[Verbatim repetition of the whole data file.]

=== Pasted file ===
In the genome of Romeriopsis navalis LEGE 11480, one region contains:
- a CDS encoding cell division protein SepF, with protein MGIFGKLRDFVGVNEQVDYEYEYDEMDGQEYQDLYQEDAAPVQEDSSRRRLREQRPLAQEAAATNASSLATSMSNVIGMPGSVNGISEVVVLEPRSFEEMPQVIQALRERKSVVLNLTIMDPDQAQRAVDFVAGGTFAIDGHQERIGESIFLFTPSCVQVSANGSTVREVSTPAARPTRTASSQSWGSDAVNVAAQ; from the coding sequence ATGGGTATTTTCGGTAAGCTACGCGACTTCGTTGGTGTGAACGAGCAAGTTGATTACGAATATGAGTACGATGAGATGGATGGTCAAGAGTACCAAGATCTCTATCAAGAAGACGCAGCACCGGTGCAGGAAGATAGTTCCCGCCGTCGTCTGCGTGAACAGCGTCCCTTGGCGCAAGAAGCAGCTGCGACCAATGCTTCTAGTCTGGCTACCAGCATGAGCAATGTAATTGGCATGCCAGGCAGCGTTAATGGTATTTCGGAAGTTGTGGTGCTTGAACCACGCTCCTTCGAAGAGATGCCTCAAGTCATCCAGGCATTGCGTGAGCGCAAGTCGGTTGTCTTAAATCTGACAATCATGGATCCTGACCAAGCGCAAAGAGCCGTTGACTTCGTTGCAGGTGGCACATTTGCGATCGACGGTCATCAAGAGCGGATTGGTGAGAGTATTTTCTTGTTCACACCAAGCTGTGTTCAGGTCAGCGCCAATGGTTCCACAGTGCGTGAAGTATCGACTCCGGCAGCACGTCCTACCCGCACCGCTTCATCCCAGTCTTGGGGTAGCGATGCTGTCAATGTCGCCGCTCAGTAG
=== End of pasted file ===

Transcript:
In the genome of Romeriopsis navalis LEGE 11480, one region contains:
- a CDS encoding cell division protein SepF, with protein MGIFGKLRDFVGVNEQVDYEYEYDEMDGQEYQDLYQEDAAPVQEDSSRRRLREQRPLAQEAAATNASSLATSMSNVIGMPGSVNGISEVVVLEPRSFEEMPQVIQALRERKSVVLNLTIMDPDQAQRAVDFVAGGTFAIDGHQERIGESIFLFTPSCVQVSANGSTVREVSTPAARPTRTASSQSWGSDAVNVAAQ; from the coding sequence ATGGGTATTTTCGGTAAGCTACGCGACTTCGTTGGTGTGAACGAGCAAGTTGATTACGAATATGAGTACGATGAGATGGATGGTCAAGAGTACCAAGATCTCTATCAAGAAGACGCAGCACCGGTGCAGGAAGATAGTTCCCGCCGTCGTCTGCGTGAACAGCGTCCCTTGGCGCAAGAAGCAGCTGCGACCAATGCTTCTAGTCTGGCTACCAGCATGAGCAATGTAATTGGCATGCCAGGCAGCGTTAATGGTATTTCGGAAGTTGTGGTGCTTGAACCACGCTCCTTCGAAGAGATGCCTCAAGTCATCCAGGCATTGCGTGAGCGCAAGTCGGTTGTCTTAAATCTGACAATCATGGATCCTGACCAAGCGCAAAGAGCCGTTGACTTCGTTGCAGGTGGCACATTTGCGATCGACGGTCATCAAGAGCGGATTGGTGAGAGTATTTTCTTGTTCACACCAAGCTGTGTTCAGGTCAGCGCCAATGGTTCCACAGTGCGTGAAGTATCGACTCCGGCAGCACGTCCTACCCGCACCGCTTCATCCCAGTCTTGGGGTAGCGATGCTGTCAATGTCGCCGCTCAGTAG